The South Bay Contemporary’s powerful Dear President opened last Saturday, offering creative dialog on American issues, policies, and values – challenged with the new presidency. Hard topics such as homelessness, gun control, immigrant rights, big oil lobbying are addressed as well as giving voice to those feeling marginalized. With nearly 50 local and regional, the show buzzes with fervor and commitment.
South Bay Contemporary gallery director Peggy Sivert Zask and Ben Zask had an idea at the beginning of the 2016 election season to curate artists to give voice to the diverse views of Hillary Clinton, Donald Trump and Bernie Sanders.
Sivert Zask was inspired by “clashing disputes on American policy” that “brought out the passions of a large number of citizens who had once been politically apathetic.”
“Hillary was poised to break the glass ceiling, but represented the establishment,” according to Sivert Zask. “Outsiders Trump and Sanders appealed to the disenfranchised while attempting to turn the establishment upside down. The issues that were brought to the surface started a forceful national dialogue.”
As a member of the Moms Demand Gun Control and an advocate for Gun Sense, artist Ellen November works in fabric with her piece, House of Guns. She recreates the Capitol building as a tapestry made up of hand guns and automatic weapons. Her work creates a visually striking contrast between the American tradition of quilting and collage collage – she’s evokes a modern day Betsy Ross documenting a new kind of patriotic act.
The assemblage piece by Michael Chomick, Cipher was started during the Bush administration as a statement against the Iraq war, and has since been reworked to address the concerns of what he calls “military quagmires,” and the messiness of war, and the loss of children.
Citia Alejandra Segovia, A Big Beautiful Wall is a video work that addresses issues of immigration with clarity and humor. The artist, whose work has been influenced by Mexican culture, uses photography and video to explore cultural stereotypes, identity and bilingualism. She views herself as both an outsider and insider to American culture, one who tries to “look at its machinations with a fresh eye.”
On Sunday February 19th from 3-5 p.m., an artists talk will present artists’ concerns, process, and feelings about their work and the incoming administration.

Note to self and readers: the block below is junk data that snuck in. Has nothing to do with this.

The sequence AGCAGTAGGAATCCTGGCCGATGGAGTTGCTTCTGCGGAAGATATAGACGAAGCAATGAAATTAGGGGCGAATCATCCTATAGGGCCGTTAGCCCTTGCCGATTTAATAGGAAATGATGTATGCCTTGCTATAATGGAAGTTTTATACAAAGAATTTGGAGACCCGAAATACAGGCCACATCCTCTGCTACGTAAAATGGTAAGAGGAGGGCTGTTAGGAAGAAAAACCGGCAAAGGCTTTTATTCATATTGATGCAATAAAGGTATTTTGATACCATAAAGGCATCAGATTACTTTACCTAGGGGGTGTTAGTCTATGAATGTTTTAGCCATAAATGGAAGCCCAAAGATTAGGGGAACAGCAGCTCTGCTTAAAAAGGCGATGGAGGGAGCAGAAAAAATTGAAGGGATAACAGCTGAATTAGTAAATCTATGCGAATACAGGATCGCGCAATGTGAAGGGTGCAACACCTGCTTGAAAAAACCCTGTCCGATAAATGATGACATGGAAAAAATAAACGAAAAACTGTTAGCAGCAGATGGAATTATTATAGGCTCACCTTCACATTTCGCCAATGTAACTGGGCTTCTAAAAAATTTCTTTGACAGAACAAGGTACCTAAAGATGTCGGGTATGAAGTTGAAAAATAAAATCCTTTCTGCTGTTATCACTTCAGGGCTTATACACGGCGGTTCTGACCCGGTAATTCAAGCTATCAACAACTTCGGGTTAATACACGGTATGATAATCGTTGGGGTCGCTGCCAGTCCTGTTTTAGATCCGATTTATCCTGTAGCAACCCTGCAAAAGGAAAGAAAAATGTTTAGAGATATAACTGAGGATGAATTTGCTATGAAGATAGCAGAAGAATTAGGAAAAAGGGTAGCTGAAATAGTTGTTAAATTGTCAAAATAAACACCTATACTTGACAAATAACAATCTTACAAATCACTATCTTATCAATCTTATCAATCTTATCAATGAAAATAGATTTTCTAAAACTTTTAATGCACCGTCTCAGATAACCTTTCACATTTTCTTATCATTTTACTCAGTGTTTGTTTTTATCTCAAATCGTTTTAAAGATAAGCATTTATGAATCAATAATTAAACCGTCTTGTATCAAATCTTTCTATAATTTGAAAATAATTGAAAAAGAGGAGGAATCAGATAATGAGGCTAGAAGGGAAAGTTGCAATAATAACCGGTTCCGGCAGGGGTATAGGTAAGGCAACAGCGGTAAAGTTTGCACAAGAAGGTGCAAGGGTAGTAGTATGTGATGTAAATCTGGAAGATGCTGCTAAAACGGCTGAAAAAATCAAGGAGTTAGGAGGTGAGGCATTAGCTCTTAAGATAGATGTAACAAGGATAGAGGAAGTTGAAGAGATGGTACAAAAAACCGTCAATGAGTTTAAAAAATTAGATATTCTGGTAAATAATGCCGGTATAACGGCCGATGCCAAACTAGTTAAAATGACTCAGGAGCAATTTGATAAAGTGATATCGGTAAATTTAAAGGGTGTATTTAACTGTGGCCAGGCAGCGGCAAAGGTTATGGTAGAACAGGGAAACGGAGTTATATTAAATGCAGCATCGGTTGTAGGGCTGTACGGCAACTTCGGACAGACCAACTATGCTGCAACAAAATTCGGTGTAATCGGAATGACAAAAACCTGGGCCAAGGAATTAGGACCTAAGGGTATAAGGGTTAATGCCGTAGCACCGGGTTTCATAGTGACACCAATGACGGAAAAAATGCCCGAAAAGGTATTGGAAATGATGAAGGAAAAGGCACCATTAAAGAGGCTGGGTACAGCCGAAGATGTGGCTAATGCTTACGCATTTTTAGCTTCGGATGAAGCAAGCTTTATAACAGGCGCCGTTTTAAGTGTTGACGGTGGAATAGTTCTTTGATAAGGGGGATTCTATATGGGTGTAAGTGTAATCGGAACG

One of the planned speakers is John Kiriakou, a former CIA agent imprisoned for allegedly leaking classified information about waterboarding. His image can be seen placed on American currency in artist John Dingler’s digital media piece Whistleblower, John Kiriakou. Kiriakou will be sharing his past experience and future views.
Dear President opens up a proactive dialogue designed to create lasting changes. Seeing that diversity and solidarity can co-exist in beautiful ways is both empowering and inspiring. The show’s catalog is available for purchase and the proceeds will help to support the South Bay Contemporary and local artists.
Participating artists include:
Claudia Bear, Marconi Calindas, Kate Carvellas, Darice Chang, Michael Chomick, Annie Clavel, Preston Craig, Gina Cunningham, Rick Dallago, John Dingler, Edem Elesh, Paige Emery , Luis Favela, Kathi Flood, Scott Froschauer, Steve Fujimoto, Richelle Gribble, Elwing Gonzalez, Cie Gumucio, Benjamin Jancewicz, Julian Kehle, Janet Le, Sheri Leigh O’Conner, Eva Kolosvary-Stupler, Mona-Lisa Lind, Ann Mann Lynch, Gina M., Zachary Mendoza, Narsiso Martinez, Karena Massingil, Mary Milelzcik, Tom Miller,
Johnny Naked, Ellen November, Michelle Nunes, Toni Reinis, Michelle Rozic, Kuniko Ruch, Mati Russo, Tatiana Savchenko, Cintia Alejandra Segovia, Peggy Sivert, Micheal Swank, Curtis Taylor, Daggi Wallace, Tammy West, Bill Zeldis.
According to Sivert-Zask, “Some of the artists were invited and we also included an open call for artists to enter. After the election we decided to extend the deadline since there were so many artists had deep need to express their feelings. We ended up wanting to include as many artists as we could because of the intensity of the times. We felt everyone needed to be included if they were addressing a political issue.”
Sivert-Zask and Ross expect these shows to release, according to Sivert-Zask, “a lot of the intense emotional feelings that we all feel, by bringing us together and allowing a safe place to feel together. I think it will release feelings but hopefully spark and inspire continued activism as well. We believe that art can continue to be an important vehicle of social and political expression.”